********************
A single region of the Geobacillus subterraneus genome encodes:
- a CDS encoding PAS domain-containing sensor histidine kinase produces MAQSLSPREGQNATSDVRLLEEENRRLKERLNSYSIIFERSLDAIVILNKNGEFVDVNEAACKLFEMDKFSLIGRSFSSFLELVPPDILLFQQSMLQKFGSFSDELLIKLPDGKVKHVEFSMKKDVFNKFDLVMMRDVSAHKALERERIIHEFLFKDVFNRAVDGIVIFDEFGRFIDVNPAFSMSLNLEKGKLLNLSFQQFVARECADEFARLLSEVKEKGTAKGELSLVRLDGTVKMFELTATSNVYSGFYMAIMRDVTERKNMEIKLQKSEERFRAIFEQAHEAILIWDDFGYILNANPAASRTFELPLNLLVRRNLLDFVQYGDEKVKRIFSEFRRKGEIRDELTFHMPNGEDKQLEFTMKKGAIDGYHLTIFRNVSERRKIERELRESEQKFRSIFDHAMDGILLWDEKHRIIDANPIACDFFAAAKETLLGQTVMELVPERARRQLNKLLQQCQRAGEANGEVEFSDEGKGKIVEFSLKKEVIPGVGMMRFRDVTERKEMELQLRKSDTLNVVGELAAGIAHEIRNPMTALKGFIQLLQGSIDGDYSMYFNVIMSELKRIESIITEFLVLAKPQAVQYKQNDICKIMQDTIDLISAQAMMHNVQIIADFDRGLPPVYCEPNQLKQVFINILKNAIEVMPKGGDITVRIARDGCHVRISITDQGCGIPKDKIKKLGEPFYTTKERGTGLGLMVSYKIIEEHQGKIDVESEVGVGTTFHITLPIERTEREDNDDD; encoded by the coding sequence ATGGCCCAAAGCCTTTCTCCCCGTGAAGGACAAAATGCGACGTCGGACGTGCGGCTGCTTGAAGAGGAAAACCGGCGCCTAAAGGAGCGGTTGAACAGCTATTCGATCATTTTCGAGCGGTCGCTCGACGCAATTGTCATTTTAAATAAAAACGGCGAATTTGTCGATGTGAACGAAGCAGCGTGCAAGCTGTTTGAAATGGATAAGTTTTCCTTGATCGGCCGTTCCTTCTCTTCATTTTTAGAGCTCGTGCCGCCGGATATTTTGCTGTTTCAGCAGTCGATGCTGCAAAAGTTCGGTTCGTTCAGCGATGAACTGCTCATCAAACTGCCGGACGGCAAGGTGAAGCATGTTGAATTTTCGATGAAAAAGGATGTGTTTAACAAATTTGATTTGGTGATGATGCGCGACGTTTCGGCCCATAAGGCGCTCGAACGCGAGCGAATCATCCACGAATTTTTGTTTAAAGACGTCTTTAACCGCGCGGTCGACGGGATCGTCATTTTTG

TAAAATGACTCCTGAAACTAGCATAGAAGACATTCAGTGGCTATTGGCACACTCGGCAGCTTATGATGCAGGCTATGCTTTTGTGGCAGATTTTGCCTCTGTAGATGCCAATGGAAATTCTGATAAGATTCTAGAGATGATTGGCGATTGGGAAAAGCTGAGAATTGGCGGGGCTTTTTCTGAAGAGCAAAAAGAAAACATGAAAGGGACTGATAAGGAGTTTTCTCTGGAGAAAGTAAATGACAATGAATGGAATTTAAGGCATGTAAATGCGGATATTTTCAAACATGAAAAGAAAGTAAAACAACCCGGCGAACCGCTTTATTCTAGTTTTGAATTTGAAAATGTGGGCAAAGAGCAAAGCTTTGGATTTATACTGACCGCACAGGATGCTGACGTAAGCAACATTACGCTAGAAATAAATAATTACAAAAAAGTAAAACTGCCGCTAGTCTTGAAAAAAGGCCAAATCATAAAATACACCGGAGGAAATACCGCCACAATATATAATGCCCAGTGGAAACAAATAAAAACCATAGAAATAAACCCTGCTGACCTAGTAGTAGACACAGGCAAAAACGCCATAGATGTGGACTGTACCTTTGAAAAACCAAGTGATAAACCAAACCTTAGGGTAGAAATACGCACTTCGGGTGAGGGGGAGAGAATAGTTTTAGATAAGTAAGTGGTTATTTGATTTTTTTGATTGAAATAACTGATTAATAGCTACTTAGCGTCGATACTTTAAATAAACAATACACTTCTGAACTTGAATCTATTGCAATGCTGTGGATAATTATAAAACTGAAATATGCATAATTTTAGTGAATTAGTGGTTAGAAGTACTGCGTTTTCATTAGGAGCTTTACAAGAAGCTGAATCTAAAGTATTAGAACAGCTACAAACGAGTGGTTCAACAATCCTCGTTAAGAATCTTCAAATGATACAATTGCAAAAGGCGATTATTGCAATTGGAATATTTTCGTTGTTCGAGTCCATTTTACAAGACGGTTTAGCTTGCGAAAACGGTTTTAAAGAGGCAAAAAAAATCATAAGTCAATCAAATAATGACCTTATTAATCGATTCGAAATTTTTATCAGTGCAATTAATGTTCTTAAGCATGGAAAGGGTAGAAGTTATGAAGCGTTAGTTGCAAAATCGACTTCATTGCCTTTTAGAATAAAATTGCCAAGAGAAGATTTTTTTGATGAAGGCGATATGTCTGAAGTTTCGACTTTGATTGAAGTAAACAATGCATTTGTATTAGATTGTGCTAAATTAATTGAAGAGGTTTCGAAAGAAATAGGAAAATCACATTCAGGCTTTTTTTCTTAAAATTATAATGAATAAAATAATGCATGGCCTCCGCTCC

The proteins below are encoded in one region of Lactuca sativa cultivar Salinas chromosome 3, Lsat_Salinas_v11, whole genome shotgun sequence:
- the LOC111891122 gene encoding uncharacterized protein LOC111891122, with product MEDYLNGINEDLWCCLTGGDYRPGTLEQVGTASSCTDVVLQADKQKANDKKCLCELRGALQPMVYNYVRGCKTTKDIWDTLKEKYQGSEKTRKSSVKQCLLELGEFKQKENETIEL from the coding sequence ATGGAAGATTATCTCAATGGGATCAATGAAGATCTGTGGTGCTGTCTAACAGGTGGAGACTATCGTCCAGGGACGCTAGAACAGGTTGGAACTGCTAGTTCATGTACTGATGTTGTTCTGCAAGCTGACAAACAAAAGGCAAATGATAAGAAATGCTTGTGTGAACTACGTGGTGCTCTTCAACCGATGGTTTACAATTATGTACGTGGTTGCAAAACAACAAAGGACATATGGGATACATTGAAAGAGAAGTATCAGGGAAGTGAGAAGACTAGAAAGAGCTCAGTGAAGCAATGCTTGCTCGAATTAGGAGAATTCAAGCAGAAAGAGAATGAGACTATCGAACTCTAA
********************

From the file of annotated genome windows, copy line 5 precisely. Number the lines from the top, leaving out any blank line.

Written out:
- the LOC111891122 gene encoding uncharacterized protein LOC111891122, with product MEDYLNGINEDLWCCLTGGDYRPGTLEQVGTASSCTDVVLQADKQKANDKKCLCELRGALQPMVYNYVRGCKTTKDIWDTLKEKYQGSEKTRKSSVKQCLLELGEFKQKENETIEL from the coding sequence ATGGAAGATTATCTCAATGGGATCAATGAAGATCTGTGGTGCTGTCTAACAGGTGGAGACTATCGTCCAGGGACGCTAGAACAGGTTGGAACTGCTAGTTCATGTACTGATGTTGTTCTGCAAGCTGACAAACAAAAGGCAAATGATAAGAAATGCTTGTGTGAACTACGTGGTGCTCTTCAACCGATGGTTTACAATTATGTACGTGGTTGCAAAACAACAAAGGACATATGGGATACATTGAAAGAGAAGTATCAGGGAAGTGAGAAGACTAGAAAGAGCTCAGTGAAGCAATGCTTGCTCGAATTAGGAGAATTCAAGCAGAAAGAGAATGAGACTATCGAACTCTAA